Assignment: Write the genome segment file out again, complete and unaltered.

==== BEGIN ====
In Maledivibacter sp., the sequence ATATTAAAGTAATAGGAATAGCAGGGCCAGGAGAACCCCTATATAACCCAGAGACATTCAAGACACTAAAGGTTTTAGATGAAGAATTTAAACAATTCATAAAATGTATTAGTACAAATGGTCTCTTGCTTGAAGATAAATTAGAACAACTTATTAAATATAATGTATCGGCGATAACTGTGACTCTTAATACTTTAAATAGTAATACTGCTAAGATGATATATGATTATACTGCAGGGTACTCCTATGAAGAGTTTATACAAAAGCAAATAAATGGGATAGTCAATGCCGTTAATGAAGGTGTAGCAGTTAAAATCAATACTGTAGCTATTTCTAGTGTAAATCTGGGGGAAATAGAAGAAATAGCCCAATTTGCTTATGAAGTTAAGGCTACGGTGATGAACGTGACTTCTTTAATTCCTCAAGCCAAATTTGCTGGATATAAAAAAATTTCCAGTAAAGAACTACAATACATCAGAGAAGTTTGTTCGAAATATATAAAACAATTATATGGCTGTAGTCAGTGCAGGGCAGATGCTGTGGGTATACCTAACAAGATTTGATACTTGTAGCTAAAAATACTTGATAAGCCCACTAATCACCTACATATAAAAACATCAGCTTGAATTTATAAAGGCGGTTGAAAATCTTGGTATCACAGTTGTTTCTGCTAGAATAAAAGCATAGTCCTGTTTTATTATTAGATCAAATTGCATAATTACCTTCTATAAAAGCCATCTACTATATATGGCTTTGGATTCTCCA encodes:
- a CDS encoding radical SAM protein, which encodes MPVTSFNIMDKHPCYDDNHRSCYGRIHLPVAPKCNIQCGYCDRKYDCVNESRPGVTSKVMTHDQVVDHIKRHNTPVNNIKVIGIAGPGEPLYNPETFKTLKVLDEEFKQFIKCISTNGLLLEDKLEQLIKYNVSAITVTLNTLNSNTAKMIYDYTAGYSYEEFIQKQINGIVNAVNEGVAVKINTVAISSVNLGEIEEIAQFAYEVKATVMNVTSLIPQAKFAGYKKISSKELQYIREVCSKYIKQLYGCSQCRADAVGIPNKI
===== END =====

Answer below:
In Maledivibacter sp., the sequence ATATTAAAGTAATAGGAATAGCAGGGCCAGGAGAACCCCTATATAACCCAGAGACATTCAAGACACTAAAGGTTTTAGATGAAGAATTTAAACAATTCATAAAATGTATTAGTACAAATGGTCTCTTGCTTGAAGATAAATTAGAACAACTTATTAAATATAATGTATCGGCGATAACTGTGACTCTTAATACTTTAAATAGTAATACTGCTAAGATGATATATGATTATACTGCAGGGTACTCCTATGAAGAGTTTATACAAAAGCAAATAAATGGGATAGTCAATGCCGTTAATGAAGGTGTAGCAGTTAAAATCAATACTGTAGCTATTTCTAGTGTAAATCTGGGGGAAATAGAAGAAATAGCCCAATTTGCTTATGAAGTTAAGGCTACGGTGATGAACGTGACTTCTTTAATTCCTCAAGCCAAATTTGCTGGATATAAAAAAATTTCCAGTAAAGAACTACAATACATCAGAGAAGTTTGTTCGAAATATATAAAACAATTATATGGCTGTAGTCAGTGCAGGGCAGATGCTGTGGGTATACCTAACAAGATTTGATACTTGTAGCTAAAAATACTTGATAAGCCCACTAATCACCTACATATAAAAACATCAGCTTGAATTTATAAAGGCGGTTGAAAATCTTGGTATCACAGTTGTTTCTGCTAGAATAAAAGCATAGTCCTGTTTTATTATTAGATCAAATTGCATAATTACCTTCTATAAAAGCCATCTACTATATATGGCTTTGGATTCTCCA encodes:
- a CDS encoding radical SAM protein, which encodes MPVTSFNIMDKHPCYDDNHRSCYGRIHLPVAPKCNIQCGYCDRKYDCVNESRPGVTSKVMTHDQVVDHIKRHNTPVNNIKVIGIAGPGEPLYNPETFKTLKVLDEEFKQFIKCISTNGLLLEDKLEQLIKYNVSAITVTLNTLNSNTAKMIYDYTAGYSYEEFIQKQINGIVNAVNEGVAVKINTVAISSVNLGEIEEIAQFAYEVKATVMNVTSLIPQAKFAGYKKISSKELQYIREVCSKYIKQLYGCSQCRADAVGIPNKI